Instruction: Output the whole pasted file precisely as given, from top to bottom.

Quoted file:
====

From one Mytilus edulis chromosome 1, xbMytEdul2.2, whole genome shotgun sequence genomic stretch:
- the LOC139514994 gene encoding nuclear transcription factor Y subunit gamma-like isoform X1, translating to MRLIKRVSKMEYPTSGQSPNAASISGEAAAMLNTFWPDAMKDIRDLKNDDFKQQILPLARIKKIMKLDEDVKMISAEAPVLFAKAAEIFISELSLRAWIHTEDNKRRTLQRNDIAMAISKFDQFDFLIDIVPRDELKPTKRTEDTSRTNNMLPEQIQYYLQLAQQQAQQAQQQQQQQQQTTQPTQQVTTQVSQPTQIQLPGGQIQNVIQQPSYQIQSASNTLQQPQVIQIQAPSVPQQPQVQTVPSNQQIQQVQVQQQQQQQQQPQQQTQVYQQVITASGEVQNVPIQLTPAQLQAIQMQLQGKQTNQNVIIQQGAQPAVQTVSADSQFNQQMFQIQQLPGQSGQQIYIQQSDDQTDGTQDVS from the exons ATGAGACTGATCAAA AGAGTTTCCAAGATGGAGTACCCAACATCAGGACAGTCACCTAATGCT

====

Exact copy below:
From one Mytilus edulis chromosome 1, xbMytEdul2.2, whole genome shotgun sequence genomic stretch:
- the LOC139514994 gene encoding nuclear transcription factor Y subunit gamma-like isoform X1, translating to MRLIKRVSKMEYPTSGQSPNAASISGEAAAMLNTFWPDAMKDIRDLKNDDFKQQILPLARIKKIMKLDEDVKMISAEAPVLFAKAAEIFISELSLRAWIHTEDNKRRTLQRNDIAMAISKFDQFDFLIDIVPRDELKPTKRTEDTSRTNNMLPEQIQYYLQLAQQQAQQAQQQQQQQQQTTQPTQQVTTQVSQPTQIQLPGGQIQNVIQQPSYQIQSASNTLQQPQVIQIQAPSVPQQPQVQTVPSNQQIQQVQVQQQQQQQQQPQQQTQVYQQVITASGEVQNVPIQLTPAQLQAIQMQLQGKQTNQNVIIQQGAQPAVQTVSADSQFNQQMFQIQQLPGQSGQQIYIQQSDDQTDGTQDVS from the exons ATGAGACTGATCAAA AGAGTTTCCAAGATGGAGTACCCAACATCAGGACAGTCACCTAATGCT